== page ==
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                                        Ma'am/Sir, there are X and a butt days until Army beans Navy!!





                                        On, Brave Old Army Team!! 



                                        BN&BRTTBOTL  =  Bean Navy & Best Regards [Recipes] To The Best Of The Line,

                                        Bill Bahr, ‘69


                                        P.S.  This just in:  'Tis the seasoning to Beet Navy?   : ) 




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Why gray uniforms?

Not because of the Battle of Chippawa (sometimes incorrectly spelled "Chippewa"), but because gray cloth for the cadet uniforms was cheaper! 
Per 1815 letter, discovered in the National Archives, from the Academy to the War Department recommending gray uniforms.  See articles below:

U.S.M.A. Corps of Cadets, The Military Images, Sep/Oct 2000 by McAfee, Michael J.   (Curator, West Point Museum)

"Cadets, U.S. Military Academy, 1816-1817," Military Uniforms in America, Vol II, Years of Growth 1796-1851, Company of Military Historians, 1977

with authors
H. Charles McBarron, Jr, “Dean of American Military Historians and Military Illustrators,”
and Detmar H. Finke, who authored numerous military history articles and books and was Chief of the General Reference Branch, Company of Military Historians (
The West Point Museum:  A Guide to the Collections by Richard E. Kuehne and Michael J. McAfee, 1987   Kuehne was the Director of the West Point Museum, McAfee, History Curator

Gray Matter by J. Phoenix, Esq


Past in Review (West Point Magazine, Spring 2013):  Cadet Gray

Also BTW, Mr. McAfee wrote us on 1/4/2012:  “Have you heard the Army's reason why dress blue trousers are lighter than the coats?  The Army version is that out in the West the soldiers did not wear their coats as it was too hot, so as a result the pants faded to a lighter shade.  Again, pants wore out more quickly since they were worn in fatigue as well as dress uniforms, so the pants were made of CHEAPER cloth.  First in gray then in the 1830s with light or sky blue kersey cloth. The only thing that faded was the tape trim on uniforms in the 19th century (eventually prompting a short return to white rather than light blue for infantry and a yellow-orange rather than lemon yellow for cavalry trim).”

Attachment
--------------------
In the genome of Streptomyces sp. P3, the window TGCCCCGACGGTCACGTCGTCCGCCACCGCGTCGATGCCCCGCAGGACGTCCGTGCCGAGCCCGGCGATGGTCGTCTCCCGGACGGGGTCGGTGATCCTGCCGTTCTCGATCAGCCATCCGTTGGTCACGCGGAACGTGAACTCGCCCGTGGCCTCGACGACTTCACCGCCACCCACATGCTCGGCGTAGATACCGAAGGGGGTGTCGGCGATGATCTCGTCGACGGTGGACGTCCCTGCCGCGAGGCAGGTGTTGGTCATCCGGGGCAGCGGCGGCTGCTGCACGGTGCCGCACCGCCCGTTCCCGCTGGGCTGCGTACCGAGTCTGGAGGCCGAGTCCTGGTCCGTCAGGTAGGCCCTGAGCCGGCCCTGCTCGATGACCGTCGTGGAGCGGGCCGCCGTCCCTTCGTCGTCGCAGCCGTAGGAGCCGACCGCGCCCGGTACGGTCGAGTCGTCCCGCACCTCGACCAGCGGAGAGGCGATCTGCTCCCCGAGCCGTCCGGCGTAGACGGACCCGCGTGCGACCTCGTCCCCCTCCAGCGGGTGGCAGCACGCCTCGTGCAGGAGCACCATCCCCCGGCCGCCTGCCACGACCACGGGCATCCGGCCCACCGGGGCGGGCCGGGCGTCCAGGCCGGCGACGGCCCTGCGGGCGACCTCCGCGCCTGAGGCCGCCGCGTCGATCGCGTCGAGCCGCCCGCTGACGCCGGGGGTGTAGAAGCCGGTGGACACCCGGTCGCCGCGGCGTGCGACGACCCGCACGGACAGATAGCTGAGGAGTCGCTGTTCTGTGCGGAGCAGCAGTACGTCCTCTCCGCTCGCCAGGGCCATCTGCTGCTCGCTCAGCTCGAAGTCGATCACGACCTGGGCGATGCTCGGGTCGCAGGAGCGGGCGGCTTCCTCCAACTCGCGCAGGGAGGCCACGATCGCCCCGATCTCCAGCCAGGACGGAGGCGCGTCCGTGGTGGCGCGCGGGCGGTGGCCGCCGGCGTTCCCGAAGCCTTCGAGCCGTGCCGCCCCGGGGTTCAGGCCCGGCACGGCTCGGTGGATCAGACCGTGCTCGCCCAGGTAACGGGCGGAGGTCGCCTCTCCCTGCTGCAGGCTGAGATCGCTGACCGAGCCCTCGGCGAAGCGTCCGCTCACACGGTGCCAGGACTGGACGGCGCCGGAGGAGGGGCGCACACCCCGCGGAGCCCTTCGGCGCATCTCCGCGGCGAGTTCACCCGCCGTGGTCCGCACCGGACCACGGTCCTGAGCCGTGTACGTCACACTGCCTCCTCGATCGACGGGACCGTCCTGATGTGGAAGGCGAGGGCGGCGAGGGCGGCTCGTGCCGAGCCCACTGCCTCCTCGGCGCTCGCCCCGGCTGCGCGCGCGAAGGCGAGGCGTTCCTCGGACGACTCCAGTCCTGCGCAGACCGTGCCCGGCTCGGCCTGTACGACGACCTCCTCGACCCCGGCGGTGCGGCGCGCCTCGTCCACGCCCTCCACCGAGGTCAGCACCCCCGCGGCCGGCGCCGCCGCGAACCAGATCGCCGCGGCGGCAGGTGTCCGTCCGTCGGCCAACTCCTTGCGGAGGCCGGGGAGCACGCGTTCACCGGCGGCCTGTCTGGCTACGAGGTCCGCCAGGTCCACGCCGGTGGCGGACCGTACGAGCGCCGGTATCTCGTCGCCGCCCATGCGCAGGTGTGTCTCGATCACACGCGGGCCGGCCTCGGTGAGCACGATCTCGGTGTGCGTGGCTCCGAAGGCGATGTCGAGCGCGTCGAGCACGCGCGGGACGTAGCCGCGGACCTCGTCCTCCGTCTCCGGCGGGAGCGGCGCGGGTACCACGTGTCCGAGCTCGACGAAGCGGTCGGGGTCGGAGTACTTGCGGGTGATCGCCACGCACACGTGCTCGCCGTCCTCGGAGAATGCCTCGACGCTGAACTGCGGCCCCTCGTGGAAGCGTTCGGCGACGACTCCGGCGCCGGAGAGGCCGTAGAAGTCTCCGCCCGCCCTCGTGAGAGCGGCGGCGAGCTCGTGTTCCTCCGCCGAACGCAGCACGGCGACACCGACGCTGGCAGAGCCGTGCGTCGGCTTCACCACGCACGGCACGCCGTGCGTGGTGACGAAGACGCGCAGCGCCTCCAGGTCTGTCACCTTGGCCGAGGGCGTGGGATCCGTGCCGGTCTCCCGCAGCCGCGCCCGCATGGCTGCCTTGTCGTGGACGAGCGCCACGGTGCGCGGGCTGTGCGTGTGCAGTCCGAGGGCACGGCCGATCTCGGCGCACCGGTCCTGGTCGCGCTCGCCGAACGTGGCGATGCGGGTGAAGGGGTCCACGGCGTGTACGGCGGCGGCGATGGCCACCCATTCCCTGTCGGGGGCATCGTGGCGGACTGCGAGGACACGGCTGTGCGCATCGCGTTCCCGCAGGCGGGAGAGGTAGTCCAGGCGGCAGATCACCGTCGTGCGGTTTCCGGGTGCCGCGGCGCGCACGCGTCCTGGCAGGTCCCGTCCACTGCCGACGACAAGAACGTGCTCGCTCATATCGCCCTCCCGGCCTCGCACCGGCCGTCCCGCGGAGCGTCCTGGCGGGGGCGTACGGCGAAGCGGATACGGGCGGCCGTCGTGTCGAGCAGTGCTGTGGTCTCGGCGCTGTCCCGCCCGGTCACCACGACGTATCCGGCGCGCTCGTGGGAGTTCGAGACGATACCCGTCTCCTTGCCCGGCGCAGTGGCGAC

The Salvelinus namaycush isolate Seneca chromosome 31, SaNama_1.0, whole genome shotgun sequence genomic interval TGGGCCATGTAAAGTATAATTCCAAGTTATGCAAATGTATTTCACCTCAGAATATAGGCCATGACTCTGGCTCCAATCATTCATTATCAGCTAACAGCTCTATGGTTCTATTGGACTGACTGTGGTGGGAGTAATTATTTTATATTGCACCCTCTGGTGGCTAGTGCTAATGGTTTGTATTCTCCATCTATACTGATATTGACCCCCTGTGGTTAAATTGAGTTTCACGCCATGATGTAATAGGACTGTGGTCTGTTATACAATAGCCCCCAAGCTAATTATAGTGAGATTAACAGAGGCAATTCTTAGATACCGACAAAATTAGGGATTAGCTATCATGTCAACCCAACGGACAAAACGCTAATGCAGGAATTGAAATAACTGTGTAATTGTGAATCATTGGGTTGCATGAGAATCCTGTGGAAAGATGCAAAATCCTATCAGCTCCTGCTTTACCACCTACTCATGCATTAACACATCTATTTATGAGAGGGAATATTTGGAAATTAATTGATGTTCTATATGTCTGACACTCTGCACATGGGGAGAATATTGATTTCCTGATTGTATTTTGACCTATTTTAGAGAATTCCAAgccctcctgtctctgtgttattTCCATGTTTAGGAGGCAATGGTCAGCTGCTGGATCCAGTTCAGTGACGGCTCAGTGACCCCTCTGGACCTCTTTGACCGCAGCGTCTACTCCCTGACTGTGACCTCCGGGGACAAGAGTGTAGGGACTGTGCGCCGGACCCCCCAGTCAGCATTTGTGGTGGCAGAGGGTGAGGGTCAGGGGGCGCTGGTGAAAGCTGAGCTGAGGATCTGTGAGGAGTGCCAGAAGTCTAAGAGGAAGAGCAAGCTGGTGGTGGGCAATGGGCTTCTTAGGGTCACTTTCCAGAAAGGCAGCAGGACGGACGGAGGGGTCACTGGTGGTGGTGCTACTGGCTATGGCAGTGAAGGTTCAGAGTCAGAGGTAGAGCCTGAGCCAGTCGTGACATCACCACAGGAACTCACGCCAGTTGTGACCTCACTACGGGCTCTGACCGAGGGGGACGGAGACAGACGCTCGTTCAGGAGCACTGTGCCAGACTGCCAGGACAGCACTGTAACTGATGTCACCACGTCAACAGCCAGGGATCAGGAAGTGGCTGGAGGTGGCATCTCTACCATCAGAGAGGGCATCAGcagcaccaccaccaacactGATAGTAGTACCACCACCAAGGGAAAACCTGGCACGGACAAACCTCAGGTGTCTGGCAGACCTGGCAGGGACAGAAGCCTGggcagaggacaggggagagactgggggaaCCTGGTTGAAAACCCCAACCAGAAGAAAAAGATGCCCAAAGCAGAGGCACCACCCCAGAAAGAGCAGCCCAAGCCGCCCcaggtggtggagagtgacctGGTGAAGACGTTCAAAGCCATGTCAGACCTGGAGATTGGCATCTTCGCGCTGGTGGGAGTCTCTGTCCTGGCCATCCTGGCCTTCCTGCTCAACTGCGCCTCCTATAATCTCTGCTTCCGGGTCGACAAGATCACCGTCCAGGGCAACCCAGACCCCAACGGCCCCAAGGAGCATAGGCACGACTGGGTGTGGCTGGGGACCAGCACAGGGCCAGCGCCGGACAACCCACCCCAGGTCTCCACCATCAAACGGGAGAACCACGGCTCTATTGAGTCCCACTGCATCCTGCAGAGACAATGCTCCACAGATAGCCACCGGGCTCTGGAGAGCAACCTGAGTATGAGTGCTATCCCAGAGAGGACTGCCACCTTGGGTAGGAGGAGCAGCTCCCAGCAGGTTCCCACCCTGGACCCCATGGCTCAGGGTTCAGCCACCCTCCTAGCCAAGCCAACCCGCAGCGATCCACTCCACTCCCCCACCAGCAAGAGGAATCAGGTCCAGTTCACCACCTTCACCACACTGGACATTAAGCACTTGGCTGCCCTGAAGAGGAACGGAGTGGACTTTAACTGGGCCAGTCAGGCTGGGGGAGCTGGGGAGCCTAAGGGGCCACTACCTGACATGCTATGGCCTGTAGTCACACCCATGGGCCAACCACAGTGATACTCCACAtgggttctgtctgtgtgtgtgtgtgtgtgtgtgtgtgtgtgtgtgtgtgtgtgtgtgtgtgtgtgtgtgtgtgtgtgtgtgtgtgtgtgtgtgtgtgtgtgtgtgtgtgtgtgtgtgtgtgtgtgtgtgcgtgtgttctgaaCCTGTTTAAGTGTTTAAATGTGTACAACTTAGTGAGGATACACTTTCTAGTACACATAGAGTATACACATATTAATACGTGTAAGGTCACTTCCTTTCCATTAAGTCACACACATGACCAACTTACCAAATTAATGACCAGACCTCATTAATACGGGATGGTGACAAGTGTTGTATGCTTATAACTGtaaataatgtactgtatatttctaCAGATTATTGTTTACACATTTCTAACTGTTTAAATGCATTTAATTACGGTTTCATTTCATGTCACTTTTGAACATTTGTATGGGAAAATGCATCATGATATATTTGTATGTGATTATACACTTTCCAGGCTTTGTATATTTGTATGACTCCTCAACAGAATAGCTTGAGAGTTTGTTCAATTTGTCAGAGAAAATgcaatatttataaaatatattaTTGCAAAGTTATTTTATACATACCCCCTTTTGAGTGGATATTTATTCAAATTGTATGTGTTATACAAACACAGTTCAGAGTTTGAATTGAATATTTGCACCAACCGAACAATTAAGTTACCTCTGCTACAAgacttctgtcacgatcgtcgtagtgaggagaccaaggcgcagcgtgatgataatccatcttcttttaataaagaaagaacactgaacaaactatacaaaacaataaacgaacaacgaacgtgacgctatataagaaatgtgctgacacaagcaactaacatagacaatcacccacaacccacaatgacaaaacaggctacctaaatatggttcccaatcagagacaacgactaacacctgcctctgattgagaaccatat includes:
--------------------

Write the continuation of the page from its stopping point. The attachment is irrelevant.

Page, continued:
Also BTW, Mr. McAffee wrote on 1/18/2012: 

"Winfield Scott wrote (c.1864) in his autobiography that the cadets wore gray because of his victory.  That is the only contemporaneous claim that I have ever seen for such an explanation.  This seems to have been picked up and repeated through the rest of the century."  -- Supporting quote from "Memoirs of Lieut.-General Scott, LL.D." Written by Himself. Books for Libraries Press, Freeport, NY, first published 1864, reprinted 1970, p. 128-9:  "When Scott was seen approaching the bridge, General Riall, who had dispersed twice his numbers the winter before, in his expedition on the American side, said:  'It is nothing but a body of Buffalo militia!'  But when the bridge was passed in fine style, under his heavy fire of artillery, he added with an oath:  'Why, these are regulars!'  The gray coats at first deceived him, which Scott was obliged to accept, there being no blue cloth in the country.  (In compliment to the battle of Chippewa, our military cadets have worn gray coats ever since.)  Two hostile lines were now in view of each other, but a little beyond the effective range of musketry."   

"Fred's [Todd's] book ["Cadet Gray," which perpetuates Scott's claim] was written before later research in the National Archives uncovered the official correspondence relating to the 1816 decision to stay with gray cloth for cadet uniforms.  The history of pre-1816, and even later, cadet uniforms is clouded by a lack of contemporary graphics.  All illustrations are reconstructions based on descriptions and known examples of contemporary non-cadet uniforms, so the EXACT nature of cadet uniforms prior to photography is not fully known.